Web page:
The declaration of independence was made by members of the Kosovo Assembly meeting in Pristina, the capital of Kosovo, on 17 February 2008. It was approved by a unanimous quorum, numbering 109 members. Eleven deputies representing Serbian national minority boycotted the proceedings. All nine other ethnic minority representatives were part of the quorum.

The terms of the declaration state that Kosovo's independence is limited to the principles outlined by the Ahtisaari plan. It prohibits Kosovo from joining any other country, provides for only a limited military capability, states that Kosovo will be under international supervision and provides for the protection of minority ethnic communities.

International disputes: Legality of the declaration

On 18 February 2008 the National Assembly of the Republic of Serbia declared Kosovo's declaration of independence as null and void per the suggestion of the Government of the Republic of Serbia, after the Constitutional Court of the Republic of Serbia deemed the act illegal arguing it was not in coordination with the UN Charter, the Constitution of Serbia, the Helsinki Final Act, UN Security Council Resolution 1244 (including the previous resolutions) and the Badinter Commission.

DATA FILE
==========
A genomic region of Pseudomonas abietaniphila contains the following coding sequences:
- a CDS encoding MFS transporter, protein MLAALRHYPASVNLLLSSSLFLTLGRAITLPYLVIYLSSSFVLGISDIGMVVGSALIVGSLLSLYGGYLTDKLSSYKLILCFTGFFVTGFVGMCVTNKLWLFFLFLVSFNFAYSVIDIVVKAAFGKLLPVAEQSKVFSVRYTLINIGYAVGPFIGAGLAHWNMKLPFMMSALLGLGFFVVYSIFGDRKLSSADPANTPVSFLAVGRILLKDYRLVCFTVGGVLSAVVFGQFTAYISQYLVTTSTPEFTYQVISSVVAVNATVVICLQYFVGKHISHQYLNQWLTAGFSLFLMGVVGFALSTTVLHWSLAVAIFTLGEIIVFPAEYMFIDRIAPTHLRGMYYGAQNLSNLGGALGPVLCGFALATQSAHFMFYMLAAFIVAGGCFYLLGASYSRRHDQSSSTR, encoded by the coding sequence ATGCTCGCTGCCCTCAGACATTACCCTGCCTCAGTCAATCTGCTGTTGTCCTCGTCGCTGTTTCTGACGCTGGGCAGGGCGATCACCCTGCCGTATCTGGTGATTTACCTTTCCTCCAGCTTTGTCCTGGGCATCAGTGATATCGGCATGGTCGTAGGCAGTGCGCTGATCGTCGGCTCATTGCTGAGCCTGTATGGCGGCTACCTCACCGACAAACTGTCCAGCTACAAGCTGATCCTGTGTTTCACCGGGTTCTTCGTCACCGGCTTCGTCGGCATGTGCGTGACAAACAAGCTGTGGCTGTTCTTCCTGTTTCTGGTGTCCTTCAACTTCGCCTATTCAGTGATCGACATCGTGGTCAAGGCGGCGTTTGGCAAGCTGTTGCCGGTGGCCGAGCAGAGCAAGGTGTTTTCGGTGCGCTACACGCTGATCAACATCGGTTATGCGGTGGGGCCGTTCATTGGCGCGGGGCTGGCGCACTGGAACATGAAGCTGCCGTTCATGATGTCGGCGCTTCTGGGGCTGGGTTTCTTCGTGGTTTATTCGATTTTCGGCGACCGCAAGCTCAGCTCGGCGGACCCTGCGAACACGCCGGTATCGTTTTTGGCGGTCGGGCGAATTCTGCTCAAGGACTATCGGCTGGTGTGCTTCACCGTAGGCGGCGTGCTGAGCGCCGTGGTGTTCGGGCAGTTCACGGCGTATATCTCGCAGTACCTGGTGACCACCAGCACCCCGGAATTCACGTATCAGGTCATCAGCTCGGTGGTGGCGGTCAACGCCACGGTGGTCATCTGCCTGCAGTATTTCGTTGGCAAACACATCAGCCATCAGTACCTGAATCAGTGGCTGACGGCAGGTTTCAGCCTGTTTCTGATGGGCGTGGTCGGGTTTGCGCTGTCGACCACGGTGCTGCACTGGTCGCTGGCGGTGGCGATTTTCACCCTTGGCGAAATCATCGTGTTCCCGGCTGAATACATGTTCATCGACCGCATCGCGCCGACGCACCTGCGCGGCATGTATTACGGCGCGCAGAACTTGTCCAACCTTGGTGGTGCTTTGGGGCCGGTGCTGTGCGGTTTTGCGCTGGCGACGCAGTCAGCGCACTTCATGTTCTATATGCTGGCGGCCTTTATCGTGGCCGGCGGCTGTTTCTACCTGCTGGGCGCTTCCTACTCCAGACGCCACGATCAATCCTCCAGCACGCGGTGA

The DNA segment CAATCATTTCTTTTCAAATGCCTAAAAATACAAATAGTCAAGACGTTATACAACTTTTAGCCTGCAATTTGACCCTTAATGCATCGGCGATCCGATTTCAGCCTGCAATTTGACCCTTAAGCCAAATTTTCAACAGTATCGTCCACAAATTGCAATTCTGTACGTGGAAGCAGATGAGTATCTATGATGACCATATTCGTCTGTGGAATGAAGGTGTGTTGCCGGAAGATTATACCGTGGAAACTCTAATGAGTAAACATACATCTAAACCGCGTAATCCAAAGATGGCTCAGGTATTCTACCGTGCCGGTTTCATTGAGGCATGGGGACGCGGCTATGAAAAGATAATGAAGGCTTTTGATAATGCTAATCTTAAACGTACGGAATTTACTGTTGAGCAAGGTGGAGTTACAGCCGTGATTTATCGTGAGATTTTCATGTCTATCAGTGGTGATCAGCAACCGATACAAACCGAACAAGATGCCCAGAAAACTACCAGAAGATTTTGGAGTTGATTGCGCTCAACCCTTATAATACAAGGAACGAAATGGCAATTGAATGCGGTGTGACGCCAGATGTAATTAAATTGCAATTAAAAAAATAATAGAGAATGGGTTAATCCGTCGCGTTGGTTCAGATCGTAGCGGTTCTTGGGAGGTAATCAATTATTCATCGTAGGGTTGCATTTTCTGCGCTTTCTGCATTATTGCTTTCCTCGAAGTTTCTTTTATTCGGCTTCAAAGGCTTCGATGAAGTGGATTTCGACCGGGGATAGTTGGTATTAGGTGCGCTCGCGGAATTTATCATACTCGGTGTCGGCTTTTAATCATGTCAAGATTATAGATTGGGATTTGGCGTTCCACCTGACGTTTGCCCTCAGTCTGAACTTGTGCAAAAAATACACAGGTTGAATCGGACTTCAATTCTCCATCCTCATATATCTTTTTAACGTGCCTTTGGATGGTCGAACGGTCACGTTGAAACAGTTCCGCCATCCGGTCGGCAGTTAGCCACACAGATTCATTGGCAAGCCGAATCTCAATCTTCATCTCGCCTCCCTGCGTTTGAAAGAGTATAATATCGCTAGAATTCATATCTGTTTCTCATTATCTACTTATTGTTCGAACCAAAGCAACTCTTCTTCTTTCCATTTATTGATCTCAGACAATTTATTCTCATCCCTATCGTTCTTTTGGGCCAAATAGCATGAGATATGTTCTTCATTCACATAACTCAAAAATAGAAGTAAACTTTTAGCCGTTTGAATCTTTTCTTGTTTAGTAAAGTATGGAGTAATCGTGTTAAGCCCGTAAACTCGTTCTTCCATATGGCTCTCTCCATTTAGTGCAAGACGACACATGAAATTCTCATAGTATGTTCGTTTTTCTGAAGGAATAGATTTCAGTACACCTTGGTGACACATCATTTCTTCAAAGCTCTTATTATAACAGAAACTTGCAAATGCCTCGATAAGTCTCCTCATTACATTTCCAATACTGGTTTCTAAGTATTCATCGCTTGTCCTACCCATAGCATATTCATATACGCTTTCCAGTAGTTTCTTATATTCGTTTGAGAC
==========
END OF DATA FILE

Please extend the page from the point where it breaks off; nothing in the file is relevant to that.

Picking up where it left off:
The Constitution of Serbia in its preamble declares Kosovo is an "integral" part of Serbia with "substantial autonomy".

Recognition of Kosovo's independence is controversial. A number of countries fear that it is a precedent, affecting other contested territories in Europe and non-European parts of the former Soviet Union, such as Abkhazia and South Ossetia.

The text of Kosovo's declaration of independence addressed this issue by stating

"...Observing that Kosovo is a special case arising from Yugoslavia's non-consensual breakup and is not a precedent for any other situation, Recalling the years of strife and violence in Kosovo, that disturbed the conscience of all civilized people...".

However, Ted Galen Carpenter of the Cato Institute stated the view of Kosovo being sui generis and setting no precedent is "extraordinarily naïve".

The newly proclaimed republic has not been seated at the United Nations, as it is generally believed that any application for UN membership would be vetoed by Russia.

Serbia has declared the annulment of Kosovo's independence and vowed to oppose Kosovo's independence with a package of measures intended to discourage the international recognition of the republic.

On 8 October 2008, The UN General Assembly voted to refer Kosovo's independence declaration to the International Court of Justice; 77 countries voted in favour, 6 against and 74 abstained.